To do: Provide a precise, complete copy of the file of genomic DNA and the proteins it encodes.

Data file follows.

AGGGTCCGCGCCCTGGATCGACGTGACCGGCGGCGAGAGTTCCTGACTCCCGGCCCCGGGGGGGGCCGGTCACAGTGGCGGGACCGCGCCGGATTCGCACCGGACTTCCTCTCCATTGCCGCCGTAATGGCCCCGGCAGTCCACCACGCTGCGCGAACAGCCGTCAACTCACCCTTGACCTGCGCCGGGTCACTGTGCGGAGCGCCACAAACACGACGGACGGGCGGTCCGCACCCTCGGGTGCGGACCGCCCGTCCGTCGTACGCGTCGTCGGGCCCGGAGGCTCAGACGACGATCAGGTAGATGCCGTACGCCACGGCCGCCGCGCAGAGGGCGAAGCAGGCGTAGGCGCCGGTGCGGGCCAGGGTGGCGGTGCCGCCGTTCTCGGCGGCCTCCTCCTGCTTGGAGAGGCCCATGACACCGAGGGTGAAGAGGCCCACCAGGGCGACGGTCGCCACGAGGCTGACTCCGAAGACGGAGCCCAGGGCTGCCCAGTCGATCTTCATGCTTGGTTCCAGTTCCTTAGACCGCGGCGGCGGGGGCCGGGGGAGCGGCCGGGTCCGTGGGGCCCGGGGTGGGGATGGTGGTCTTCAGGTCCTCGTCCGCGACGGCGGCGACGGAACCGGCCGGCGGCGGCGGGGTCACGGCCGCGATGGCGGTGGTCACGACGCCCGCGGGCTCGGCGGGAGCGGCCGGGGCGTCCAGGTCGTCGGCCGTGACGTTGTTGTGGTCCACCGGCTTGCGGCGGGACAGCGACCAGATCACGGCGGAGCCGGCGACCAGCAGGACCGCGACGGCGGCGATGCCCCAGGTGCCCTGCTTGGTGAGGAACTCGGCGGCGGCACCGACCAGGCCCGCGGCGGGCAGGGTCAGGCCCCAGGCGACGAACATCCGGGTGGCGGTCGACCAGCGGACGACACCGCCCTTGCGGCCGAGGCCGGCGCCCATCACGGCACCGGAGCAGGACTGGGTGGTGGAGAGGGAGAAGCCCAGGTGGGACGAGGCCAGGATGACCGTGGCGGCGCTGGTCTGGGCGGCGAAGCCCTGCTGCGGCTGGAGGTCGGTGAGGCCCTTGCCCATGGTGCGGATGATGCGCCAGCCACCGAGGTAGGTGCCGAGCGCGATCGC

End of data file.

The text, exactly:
AGGGTCCGCGCCCTGGATCGACGTGACCGGCGGCGAGAGTTCCTGACTCCCGGCCCCGGGGGGGGCCGGTCACAGTGGCGGGACCGCGCCGGATTCGCACCGGACTTCCTCTCCATTGCCGCCGTAATGGCCCCGGCAGTCCACCACGCTGCGCGAACAGCCGTCAACTCACCCTTGACCTGCGCCGGGTCACTGTGCGGAGCGCCACAAACACGACGGACGGGCGGTCCGCACCCTCGGGTGCGGACCGCCCGTCCGTCGTACGCGTCGTCGGGCCCGGAGGCTCAGACGACGATCAGGTAGATGCCGTACGCCACGGCCGCCGCGCAGAGGGCGAAGCAGGCGTAGGCGCCGGTGCGGGCCAGGGTGGCGGTGCCGCCGTTCTCGGCGGCCTCCTCCTGCTTGGAGAGGCCCATGACACCGAGGGTGAAGAGGCCCACCAGGGCGACGGTCGCCACGAGGCTGACTCCGAAGACGGAGCCCAGGGCTGCCCAGTCGATCTTCATGCTTGGTTCCAGTTCCTTAGACCGCGGCGGCGGGGGCCGGGGGAGCGGCCGGGTCCGTGGGGCCCGGGGTGGGGATGGTGGTCTTCAGGTCCTCGTCCGCGACGGCGGCGACGGAACCGGCCGGCGGCGGCGGGGTCACGGCCGCGATGGCGGTGGTCACGACGCCCGCGGGCTCGGCGGGAGCGGCCGGGGCGTCCAGGTCGTCGGCCGTGACGTTGTTGTGGTCCACCGGCTTGCGGCGGGACAGCGACCAGATCACGGCGGAGCCGGCGACCAGCAGGACCGCGACGGCGGCGATGCCCCAGGTGCCCTGCTTGGTGAGGAACTCGGCGGCGGCACCGACCAGGCCCGCGGCGGGCAGGGTCAGGCCCCAGGCGACGAACATCCGGGTGGCGGTCGACCAGCGGACGACACCGCCCTTGCGGCCGAGGCCGGCGCCCATCACGGCACCGGAGCAGGACTGGGTGGTGGAGAGGGAGAAGCCCAGGTGGGACGAGGCCAGGATGACCGTGGCGGCGCTGGTCTGGGCGGCGAAGCCCTGCTGCGGCTGGAGGTCGGTGAGGCCCTTGCCCATGGTGCGGATGATGCGCCAGCCACCGAGGTAGGTGCCGAGCGCGATCGC